Update on the Central Banks global intervention
Sep 15, 2011
On September 9, I posted a rumor on Wall Street that some Central Banks were going to do some kind of "global intervention." I wrote this:
Rumor on Wall Street has it that there is going to be a very important decision this week end that will involve the "global" banking system. Many or all of the central banks in the world will be involved in an attempt to resolve the world's sovereign debt crisis, they say.
It appears now that this intervention has finally occurred and was announced today.
Asian shares climb on market move by five central banksAsian stocks have climbed on optimism Europe's debt crisis will ease after five central banks announced new emergency liquidity measures. . . .
The move by five of the world's biggest central banks was aimed at ensuring that lenders, especially in Europe, kept providing money to each other.
There have been fears that credit markets may freeze up. . . .
Greece is the current focus of investor concern, and there are growing fears that the country may default on its bonds.
This has made European banks reluctant to lend to each other, creating the risk of short-term funding problems for those most exposed. . . .
The five central banks involved in the market co-operation are the US Federal Reserve, the Bank of England, the European Central Bank, the Bank of Japan and the Swiss National Bank.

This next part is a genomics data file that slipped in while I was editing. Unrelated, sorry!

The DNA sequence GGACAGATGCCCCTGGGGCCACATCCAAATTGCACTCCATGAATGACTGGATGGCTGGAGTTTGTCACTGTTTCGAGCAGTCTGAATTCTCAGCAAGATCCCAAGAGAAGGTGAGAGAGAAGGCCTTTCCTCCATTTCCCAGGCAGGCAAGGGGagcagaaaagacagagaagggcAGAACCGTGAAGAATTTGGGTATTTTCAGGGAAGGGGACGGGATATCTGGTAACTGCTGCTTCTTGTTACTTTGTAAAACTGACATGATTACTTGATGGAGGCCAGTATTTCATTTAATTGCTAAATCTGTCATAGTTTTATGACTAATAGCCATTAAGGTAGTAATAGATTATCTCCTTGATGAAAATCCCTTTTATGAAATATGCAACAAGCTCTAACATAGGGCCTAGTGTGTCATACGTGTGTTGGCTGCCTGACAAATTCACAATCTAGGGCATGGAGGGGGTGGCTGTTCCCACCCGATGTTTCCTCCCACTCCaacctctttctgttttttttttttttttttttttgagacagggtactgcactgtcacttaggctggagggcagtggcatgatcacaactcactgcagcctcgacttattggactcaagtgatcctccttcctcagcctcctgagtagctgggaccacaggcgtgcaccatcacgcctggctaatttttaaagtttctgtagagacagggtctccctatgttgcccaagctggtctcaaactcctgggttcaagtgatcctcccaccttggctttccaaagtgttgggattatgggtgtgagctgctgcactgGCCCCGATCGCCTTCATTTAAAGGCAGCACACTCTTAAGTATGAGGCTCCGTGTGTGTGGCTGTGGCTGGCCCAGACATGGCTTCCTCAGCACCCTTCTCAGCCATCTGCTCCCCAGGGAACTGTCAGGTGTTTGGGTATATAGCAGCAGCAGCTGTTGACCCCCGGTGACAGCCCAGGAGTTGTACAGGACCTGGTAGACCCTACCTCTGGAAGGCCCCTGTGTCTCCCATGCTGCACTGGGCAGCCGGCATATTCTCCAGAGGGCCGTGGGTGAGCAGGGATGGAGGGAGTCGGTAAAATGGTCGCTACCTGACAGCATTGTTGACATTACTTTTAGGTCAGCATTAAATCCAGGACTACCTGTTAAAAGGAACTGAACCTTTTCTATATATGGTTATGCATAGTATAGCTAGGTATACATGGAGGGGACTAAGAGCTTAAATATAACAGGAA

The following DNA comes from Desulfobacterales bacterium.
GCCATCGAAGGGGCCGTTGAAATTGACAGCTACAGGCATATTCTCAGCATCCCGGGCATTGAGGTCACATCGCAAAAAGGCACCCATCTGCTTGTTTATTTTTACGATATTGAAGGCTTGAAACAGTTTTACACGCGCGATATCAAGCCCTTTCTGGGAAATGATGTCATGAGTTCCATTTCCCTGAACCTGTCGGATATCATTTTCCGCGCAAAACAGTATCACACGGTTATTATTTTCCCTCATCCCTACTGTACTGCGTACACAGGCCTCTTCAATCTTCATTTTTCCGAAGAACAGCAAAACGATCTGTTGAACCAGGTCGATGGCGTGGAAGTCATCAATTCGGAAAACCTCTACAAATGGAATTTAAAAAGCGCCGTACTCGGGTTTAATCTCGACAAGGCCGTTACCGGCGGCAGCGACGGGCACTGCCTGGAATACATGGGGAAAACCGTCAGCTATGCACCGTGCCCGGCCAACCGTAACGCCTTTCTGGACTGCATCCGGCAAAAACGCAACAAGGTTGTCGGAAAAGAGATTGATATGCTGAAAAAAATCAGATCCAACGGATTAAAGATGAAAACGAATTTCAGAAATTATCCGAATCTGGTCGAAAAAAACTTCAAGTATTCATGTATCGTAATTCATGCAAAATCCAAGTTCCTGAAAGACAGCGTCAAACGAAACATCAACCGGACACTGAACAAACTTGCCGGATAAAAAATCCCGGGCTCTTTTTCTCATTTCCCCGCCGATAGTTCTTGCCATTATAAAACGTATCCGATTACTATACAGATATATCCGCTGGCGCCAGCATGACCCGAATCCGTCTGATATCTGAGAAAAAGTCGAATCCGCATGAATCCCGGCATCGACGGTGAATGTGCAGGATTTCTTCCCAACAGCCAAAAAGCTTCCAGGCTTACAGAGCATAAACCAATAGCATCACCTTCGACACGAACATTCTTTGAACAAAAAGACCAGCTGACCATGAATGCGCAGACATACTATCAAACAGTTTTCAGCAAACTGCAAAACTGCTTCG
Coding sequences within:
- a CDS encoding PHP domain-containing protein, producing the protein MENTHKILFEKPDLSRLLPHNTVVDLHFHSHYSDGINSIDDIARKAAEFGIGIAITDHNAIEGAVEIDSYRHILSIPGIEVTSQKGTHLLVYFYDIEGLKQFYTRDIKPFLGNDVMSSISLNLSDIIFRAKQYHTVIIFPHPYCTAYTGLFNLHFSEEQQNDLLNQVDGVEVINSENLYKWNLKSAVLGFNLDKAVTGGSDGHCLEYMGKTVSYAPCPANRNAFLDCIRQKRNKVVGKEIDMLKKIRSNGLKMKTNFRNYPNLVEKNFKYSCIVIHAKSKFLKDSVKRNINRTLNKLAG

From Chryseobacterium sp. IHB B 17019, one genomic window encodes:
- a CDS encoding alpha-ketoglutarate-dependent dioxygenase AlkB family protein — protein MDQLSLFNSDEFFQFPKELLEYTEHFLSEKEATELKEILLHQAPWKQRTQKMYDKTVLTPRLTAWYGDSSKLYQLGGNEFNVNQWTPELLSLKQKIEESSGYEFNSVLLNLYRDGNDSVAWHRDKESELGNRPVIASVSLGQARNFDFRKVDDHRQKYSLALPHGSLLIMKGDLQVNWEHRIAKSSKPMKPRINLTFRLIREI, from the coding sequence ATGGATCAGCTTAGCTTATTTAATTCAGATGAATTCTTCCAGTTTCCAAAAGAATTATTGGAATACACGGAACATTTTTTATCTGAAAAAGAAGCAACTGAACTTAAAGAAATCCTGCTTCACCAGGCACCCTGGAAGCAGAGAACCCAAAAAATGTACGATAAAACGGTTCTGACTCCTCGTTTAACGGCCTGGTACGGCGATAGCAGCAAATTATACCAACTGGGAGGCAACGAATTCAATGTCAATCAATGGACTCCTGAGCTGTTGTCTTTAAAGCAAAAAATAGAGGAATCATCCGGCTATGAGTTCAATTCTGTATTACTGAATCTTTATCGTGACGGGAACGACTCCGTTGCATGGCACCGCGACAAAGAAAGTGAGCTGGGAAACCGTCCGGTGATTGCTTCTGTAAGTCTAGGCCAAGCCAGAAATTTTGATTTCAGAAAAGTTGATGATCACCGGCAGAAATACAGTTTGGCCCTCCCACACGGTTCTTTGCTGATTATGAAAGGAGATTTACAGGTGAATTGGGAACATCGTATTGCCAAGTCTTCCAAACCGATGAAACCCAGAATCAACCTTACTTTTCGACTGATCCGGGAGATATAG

The new loans are being issued in dollars, because European banks can already access additional euro funds from the European Central Bank. The three additional three-month loan offers will be conducted in October, November and December. . . .
Mr Biswas added that given the current situation, the move by the central banks could not have come soon enough.
"I think this step was very important in avoiding the kind of problems we saw in 2008, when we had that terrible crunch in credit markets, which really was a major negative factor for the global economic outlook," he added.
So as it turned out, this did not involve the Iraqi dinar. It is simply an agreement between Central Banks to continue lending to each other and not to allow the banking system to freeze up. The banks have the jitters because of the Greek debt crisis. Many are afraid of another bank crisis like what occurred in September 2008 when Lehman Brothers collapsed.
This action is designed to convince investors that Greece will NOT default on its debts.
Dr. Stephen Jones